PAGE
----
Sunday, September 9, 2007

What Food Additives can do to Your Child

What Food Additives can do to Your Child
Posted on : 2007-09-06
Author : Emma Price
News Category : Health

The causes for hyperactivity in children are many and varied. Now there is a new one on record- food colorings and additives in sweets, snack foods processed foods and fizzy drinks.

There have long been suspicions about the link between food colorings and additives and hyperactivity. In fact, people concerned with Attention Deficit Hyperactivity Disorder have been all for excluding them from food, even while scientists were wary of supporting the move. Now researchers have for the very first time convincingly and systematically established the connection between the two.

As a result of a closely monitored investigation it was proven that artificial additives do indeed accelerate hyperactivity in children and affect their concentration.

A report of the conclusions drawn has been published on line in the Thursday edition of Lancet, the British medical journal.

For six weeks the researchers distributed drinks containing preservatives and colors similar to those mixed in common commercial drinks to a group of three year old children and children from eight to nine who had been selected at random.

The researchers estimated that the amount of additives ingested by the child added up to a bag of candy each day. Otherwise the diets were monitored to see that they contained no other additives.

A second group of children in the same age groups were given a placebo drink which was additive free but appeared and tasted similar to the first drink.

Then teachers and parents were asked to evaluate the children's hyperactivity and inattention with the help of a computer test without being informed of which drink the child had been given.
It was found that the children were noticeably more hyperactive and had shorter attention spans on consuming the additives.

Jim Stevenson, Psychology Professor and leader of the Food Standards study that was sponsored by the British Food Standards Agency, explained, "We now have clear evidence that mixtures of certain food colors and benzoate preservative can adversely influence the behavior of children.

"We have now shown that for a large group of children in the general population, consumption of certain mixtures of artificial food colors and benzoate preservative can influence their hyperactive behavior,” he continued.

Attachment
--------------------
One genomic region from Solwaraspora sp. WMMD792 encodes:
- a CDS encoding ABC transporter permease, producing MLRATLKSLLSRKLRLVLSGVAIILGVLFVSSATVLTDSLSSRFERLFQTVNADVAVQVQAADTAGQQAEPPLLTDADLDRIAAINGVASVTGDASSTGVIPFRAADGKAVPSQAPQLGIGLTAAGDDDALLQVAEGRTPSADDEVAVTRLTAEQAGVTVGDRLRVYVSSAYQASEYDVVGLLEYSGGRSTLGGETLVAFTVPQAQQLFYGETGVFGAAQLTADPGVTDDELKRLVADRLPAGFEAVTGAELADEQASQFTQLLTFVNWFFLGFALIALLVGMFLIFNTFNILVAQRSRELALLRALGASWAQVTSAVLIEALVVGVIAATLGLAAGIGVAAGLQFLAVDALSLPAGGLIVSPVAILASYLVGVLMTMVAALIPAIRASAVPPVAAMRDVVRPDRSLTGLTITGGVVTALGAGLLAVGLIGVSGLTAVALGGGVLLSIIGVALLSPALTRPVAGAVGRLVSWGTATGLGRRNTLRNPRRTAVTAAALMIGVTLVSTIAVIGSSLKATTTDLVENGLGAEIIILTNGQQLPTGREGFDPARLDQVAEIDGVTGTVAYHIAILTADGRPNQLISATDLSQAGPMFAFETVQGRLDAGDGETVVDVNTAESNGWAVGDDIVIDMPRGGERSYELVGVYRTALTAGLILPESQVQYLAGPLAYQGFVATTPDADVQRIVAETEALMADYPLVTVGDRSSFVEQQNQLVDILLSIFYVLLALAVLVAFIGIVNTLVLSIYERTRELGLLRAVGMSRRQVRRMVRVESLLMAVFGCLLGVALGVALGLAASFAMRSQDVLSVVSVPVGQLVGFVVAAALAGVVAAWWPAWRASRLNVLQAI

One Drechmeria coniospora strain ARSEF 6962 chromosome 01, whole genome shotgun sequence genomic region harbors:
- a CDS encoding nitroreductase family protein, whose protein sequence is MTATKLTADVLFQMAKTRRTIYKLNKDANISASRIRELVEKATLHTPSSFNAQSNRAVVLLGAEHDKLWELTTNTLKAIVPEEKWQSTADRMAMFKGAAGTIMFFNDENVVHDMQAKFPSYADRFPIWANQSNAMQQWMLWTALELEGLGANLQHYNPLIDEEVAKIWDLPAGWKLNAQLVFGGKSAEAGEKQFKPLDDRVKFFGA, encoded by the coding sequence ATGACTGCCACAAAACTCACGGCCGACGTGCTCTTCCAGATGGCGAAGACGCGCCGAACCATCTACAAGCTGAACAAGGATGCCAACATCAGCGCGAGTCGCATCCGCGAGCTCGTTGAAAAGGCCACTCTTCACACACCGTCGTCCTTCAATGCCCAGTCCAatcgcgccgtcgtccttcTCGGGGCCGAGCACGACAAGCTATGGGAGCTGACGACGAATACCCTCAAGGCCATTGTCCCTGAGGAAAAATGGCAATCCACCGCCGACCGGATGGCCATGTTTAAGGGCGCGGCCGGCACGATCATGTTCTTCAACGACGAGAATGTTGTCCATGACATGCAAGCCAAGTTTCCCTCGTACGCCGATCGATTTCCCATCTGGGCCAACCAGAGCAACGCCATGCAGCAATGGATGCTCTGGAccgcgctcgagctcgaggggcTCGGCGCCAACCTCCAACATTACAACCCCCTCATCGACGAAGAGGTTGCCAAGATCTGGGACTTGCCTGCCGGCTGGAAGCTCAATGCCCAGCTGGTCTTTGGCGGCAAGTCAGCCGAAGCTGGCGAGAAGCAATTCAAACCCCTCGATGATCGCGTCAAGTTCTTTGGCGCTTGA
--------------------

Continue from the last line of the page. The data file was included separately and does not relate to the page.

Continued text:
"However, parents should not think that simply taking these additives out of food will prevent all hyperactive disorders, he cautioned, concluding, "We know that many other influences are at work but this at least is one a child can avoid."

The investigation paid particular attention to the common preservative, sodium benzoate. However they also realized that very often the preservative was essential to discourage the spoilage of food.

Although the study did not attempt to associate any particular additive or color with any particular behavior they noted that other researchers had considered the idea that the children became hyperactive within an hour after consuming certain artificial additives.

This study could not pinpoint which additives were responsible for this because all the children were given a mix of additives and not a particular one.

"This was a very complicated study, and it will take an even more complicated study to figure out which components caused the effect," Stevenson said.

As a result of the study the British Food Agency has advised parents to have an eye on their children's activities. If a conspicuous change was noticed after consuming food with additives parents should regulate their child's diet and do away with artificial preservatives and colors.

Stevenson felt that at this time it was premature to go further. "We've set up an issue that needs more exploration," he was quoted as saying.

Some doctors looked at it differently.

"Even if it shows some increase in hyperactivity, is it clinically significant and does it impact the child's life?" an expert in pediatric psychopharmacology at Massachusetts General Hospital, Tom Spencer asked. "Is it powerful enough that you want to ostracize your kid? It is very socially impacting if children can't eat the things that their friends do."

In spite of this he considered the advice given by the food agency to be sensible and pointed out that it may be that some children were "super sensitive to additives" in the same way that certain people are more sensitive than others to caffeine.

Parents have been advised to read food labels when buying products for their children.
In the meantime, a spokesman for the campaign group, The Food Commission called upon food manufacturers to "clean up their act" and voluntarily remove the additives from their products.

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